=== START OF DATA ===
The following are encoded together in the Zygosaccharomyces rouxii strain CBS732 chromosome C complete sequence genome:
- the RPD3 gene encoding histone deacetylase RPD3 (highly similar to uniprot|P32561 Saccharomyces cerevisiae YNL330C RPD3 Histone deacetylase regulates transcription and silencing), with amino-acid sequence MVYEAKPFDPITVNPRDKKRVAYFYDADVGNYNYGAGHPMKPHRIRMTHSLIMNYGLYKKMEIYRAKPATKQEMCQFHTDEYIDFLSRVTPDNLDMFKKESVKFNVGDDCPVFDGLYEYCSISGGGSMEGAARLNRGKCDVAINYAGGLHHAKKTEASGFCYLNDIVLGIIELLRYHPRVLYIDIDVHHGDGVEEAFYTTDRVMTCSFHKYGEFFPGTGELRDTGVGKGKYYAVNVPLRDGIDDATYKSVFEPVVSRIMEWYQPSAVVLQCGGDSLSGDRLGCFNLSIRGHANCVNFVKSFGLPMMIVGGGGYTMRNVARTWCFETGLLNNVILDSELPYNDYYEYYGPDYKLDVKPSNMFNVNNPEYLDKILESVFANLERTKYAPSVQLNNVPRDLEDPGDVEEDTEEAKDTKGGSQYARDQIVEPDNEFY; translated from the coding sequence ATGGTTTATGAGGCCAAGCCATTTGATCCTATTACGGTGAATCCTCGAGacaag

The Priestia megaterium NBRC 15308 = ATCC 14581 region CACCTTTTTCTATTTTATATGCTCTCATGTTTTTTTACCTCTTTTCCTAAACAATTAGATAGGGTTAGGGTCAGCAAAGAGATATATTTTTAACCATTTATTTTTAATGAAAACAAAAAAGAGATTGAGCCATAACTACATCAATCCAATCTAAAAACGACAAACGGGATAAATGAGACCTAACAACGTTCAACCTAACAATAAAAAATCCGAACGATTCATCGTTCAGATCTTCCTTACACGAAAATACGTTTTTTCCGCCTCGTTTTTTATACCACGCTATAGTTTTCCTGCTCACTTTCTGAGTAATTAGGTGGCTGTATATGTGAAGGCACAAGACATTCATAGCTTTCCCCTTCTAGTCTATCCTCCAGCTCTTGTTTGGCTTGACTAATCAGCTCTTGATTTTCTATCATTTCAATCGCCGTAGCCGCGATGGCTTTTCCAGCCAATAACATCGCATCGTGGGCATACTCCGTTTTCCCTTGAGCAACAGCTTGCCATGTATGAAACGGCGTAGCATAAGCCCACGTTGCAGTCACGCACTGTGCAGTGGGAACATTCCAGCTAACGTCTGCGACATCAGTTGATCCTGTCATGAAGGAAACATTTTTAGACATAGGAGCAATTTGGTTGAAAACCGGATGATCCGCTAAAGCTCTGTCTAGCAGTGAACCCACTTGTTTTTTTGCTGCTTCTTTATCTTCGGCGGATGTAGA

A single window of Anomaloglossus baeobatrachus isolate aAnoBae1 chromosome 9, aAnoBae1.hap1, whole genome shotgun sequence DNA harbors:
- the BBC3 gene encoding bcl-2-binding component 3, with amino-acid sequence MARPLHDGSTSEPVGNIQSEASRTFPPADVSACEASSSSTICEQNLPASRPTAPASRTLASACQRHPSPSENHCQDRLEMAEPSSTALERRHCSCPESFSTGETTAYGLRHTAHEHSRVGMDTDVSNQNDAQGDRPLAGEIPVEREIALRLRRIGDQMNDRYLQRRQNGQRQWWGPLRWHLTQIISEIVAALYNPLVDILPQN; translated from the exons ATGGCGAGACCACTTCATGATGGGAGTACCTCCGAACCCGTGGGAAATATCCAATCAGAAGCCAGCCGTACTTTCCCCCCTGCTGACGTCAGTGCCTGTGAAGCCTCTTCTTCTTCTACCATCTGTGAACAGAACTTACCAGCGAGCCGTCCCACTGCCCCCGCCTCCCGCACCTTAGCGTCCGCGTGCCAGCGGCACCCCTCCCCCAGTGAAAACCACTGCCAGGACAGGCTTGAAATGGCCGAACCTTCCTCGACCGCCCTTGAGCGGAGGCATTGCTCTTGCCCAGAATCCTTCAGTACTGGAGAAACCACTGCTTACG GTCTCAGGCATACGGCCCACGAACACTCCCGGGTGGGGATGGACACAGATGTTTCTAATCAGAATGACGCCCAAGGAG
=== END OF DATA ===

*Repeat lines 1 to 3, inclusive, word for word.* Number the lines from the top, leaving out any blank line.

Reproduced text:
The following are encoded together in the Zygosaccharomyces rouxii strain CBS732 chromosome C complete sequence genome:
- the RPD3 gene encoding histone deacetylase RPD3 (highly similar to uniprot|P32561 Saccharomyces cerevisiae YNL330C RPD3 Histone deacetylase regulates transcription and silencing), with amino-acid sequence MVYEAKPFDPITVNPRDKKRVAYFYDADVGNYNYGAGHPMKPHRIRMTHSLIMNYGLYKKMEIYRAKPATKQEMCQFHTDEYIDFLSRVTPDNLDMFKKESVKFNVGDDCPVFDGLYEYCSISGGGSMEGAARLNRGKCDVAINYAGGLHHAKKTEASGFCYLNDIVLGIIELLRYHPRVLYIDIDVHHGDGVEEAFYTTDRVMTCSFHKYGEFFPGTGELRDTGVGKGKYYAVNVPLRDGIDDATYKSVFEPVVSRIMEWYQPSAVVLQCGGDSLSGDRLGCFNLSIRGHANCVNFVKSFGLPMMIVGGGGYTMRNVARTWCFETGLLNNVILDSELPYNDYYEYYGPDYKLDVKPSNMFNVNNPEYLDKILESVFANLERTKYAPSVQLNNVPRDLEDPGDVEEDTEEAKDTKGGSQYARDQIVEPDNEFY; translated from the coding sequence ATGGTTTATGAGGCCAAGCCATTTGATCCTATTACGGTGAATCCTCGAGacaag

The Priestia megaterium NBRC 15308 = ATCC 14581 region CACCTTTTTCTATTTTATATGCTCTCATGTTTTTTTACCTCTTTTCCTAAACAATTAGATAGGGTTAGGGTCAGCAAAGAGATATATTTTTAACCATTTATTTTTAATGAAAACAAAAAAGAGATTGAGCCATAACTACATCAATCCAATCTAAAAACGACAAACGGGATAAATGAGACCTAACAACGTTCAACCTAACAATAAAAAATCCGAACGATTCATCGTTCAGATCTTCCTTACACGAAAATACGTTTTTTCCGCCTCGTTTTTTATACCACGCTATAGTTTTCCTGCTCACTTTCTGAGTAATTAGGTGGCTGTATATGTGAAGGCACAAGACATTCATAGCTTTCCCCTTCTAGTCTATCCTCCAGCTCTTGTTTGGCTTGACTAATCAGCTCTTGATTTTCTATCATTTCAATCGCCGTAGCCGCGATGGCTTTTCCAGCCAATAACATCGCATCGTGGGCATACTCCGTTTTCCCTTGAGCAACAGCTTGCCATGTATGAAACGGCGTAGCATAAGCCCACGTTGCAGTCACGCACTGTGCAGTGGGAACATTCCAGCTAACGTCTGCGACATCAGTTGATCCTGTCATGAAGGAAACATTTTTAGACATAGGAGCAATTTGGTTGAAAACCGGATGATCCGCTAAAGCTCTGTCTAGCAGTGAACCCACTTGTTTTTTTGCTGCTTCTTTATCTTCGGCGGATGTAGA